Sandplay Therapists of America is grateful to be able to participate in this introductory offer from ARAS to Sandplay therapists worldwide. STA/ISST members, associates and students may explore what ARAS has to offer in terms of symbolic content. Sandplay therapy, with its use of miniatures, readily brings forth archetypal imagery. The Sandplay therapist is ever curious about what this material might mean for the person choosing the figures and using them in a tray, each in a unique way. That opens the door for further exploration.
This is where ARAS can be most useful to the Sandplay therapist. It contains a wealth of information about a broad variety of symbols. Consulting the archive can help the Sandplay therapist find links between the client’s clinical material and the symbolic realm.
Joseph Henderson, senior Jungian Analyst with the San Francisco Institute, always encouraged Sandplay therapists to use ARAS as a resource. He was a friend of Sandplay. He embraced its possibilities. He presented at several Sandplay symposiums and published articles in the Journal of Sandplay Therapy. At the time, ARAS was only available at a few Jungian Institutes across the country. After Joe Henderson’s 100th birthday, ARAS went from slides in these few locations to online services available to all who are interested in finding out more about what cultural and archetypal meanings a particular figure might have.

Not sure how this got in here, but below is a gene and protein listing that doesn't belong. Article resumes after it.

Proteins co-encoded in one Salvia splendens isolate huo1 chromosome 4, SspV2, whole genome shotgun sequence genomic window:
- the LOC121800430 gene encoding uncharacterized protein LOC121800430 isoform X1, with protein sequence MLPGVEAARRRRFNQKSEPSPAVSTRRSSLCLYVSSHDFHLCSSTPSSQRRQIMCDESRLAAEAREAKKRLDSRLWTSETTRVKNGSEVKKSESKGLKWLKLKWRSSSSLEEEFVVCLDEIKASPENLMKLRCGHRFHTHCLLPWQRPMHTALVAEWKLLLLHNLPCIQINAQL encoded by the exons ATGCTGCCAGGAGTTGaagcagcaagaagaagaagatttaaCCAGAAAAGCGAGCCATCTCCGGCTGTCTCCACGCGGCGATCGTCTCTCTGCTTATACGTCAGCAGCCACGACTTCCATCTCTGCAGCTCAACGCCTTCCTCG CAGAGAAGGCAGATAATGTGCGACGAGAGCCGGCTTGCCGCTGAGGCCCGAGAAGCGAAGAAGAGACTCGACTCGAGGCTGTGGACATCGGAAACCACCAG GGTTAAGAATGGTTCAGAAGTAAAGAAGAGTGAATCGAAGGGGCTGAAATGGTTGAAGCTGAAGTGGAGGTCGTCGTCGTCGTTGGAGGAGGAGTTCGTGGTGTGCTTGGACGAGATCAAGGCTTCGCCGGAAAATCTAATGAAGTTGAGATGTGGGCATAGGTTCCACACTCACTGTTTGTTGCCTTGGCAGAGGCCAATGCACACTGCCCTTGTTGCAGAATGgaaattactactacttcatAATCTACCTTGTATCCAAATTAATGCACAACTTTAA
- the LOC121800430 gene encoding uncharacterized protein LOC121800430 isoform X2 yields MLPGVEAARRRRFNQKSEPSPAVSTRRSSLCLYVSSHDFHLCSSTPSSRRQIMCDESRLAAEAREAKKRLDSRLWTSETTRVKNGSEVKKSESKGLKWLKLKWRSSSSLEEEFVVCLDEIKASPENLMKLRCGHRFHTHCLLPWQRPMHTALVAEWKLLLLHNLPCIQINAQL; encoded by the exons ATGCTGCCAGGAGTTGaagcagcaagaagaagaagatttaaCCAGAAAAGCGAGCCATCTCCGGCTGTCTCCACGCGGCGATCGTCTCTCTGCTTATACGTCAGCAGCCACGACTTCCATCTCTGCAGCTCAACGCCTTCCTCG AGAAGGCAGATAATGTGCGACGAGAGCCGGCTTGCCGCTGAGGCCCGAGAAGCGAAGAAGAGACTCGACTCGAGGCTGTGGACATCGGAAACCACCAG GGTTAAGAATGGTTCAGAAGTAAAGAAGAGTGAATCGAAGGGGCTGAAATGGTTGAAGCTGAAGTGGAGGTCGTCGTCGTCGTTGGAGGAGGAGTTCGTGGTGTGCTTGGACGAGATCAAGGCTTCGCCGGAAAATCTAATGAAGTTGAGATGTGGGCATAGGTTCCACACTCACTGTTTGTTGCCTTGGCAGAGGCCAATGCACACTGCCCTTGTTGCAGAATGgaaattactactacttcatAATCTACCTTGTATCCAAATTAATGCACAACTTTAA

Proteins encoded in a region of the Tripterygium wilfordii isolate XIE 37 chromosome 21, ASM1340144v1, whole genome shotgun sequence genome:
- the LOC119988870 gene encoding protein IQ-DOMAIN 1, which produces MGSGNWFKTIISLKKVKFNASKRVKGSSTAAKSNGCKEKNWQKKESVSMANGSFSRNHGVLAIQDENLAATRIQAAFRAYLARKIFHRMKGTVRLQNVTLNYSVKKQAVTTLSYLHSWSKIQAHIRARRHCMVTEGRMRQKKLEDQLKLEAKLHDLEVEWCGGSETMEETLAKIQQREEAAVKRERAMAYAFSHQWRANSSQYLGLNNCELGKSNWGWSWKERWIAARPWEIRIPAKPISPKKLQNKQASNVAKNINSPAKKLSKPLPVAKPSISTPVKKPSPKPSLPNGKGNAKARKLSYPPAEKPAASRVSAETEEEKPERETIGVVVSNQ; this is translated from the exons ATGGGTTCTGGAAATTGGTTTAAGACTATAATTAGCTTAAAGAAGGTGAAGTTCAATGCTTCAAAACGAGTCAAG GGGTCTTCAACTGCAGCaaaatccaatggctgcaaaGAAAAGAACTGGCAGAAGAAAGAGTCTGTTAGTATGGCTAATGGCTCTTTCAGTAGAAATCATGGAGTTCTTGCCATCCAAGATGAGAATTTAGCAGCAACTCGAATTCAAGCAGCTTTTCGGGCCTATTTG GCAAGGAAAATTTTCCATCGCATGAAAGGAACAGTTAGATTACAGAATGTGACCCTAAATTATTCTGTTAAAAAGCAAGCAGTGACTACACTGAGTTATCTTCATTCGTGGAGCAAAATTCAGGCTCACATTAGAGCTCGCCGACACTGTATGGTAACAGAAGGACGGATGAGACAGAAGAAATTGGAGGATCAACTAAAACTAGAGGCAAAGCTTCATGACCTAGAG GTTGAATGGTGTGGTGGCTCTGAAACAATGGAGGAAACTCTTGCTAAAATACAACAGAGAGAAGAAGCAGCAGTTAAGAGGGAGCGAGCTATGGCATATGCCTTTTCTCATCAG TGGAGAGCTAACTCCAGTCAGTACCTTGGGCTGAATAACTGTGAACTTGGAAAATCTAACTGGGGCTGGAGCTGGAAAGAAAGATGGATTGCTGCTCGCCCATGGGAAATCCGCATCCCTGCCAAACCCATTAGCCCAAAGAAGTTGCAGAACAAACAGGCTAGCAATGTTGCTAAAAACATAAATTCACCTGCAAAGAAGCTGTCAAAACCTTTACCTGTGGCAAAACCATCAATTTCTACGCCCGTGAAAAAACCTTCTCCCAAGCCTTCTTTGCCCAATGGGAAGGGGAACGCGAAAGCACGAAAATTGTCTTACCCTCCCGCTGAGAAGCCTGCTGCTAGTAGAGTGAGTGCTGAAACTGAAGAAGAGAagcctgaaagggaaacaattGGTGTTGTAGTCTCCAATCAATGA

For Sandplay therapists, ARAS is an excellent resource for writing symbol papers and preparing case material for presentations or articles for the Journal of Sandplay Therapy. It is especially helpful for those who might not have ready access to Jungian material and want to utilize authentic sources. Once logged in, it is easy to look up a certain symbol. A search can lead to numerous representations from a variety of cultures where that particular image can be found. Browsing through this vast collection can become an absorbing meander through all that ARAS makes available for enriching our understanding of our clinical work. It is then that symbolic imagery can come alive.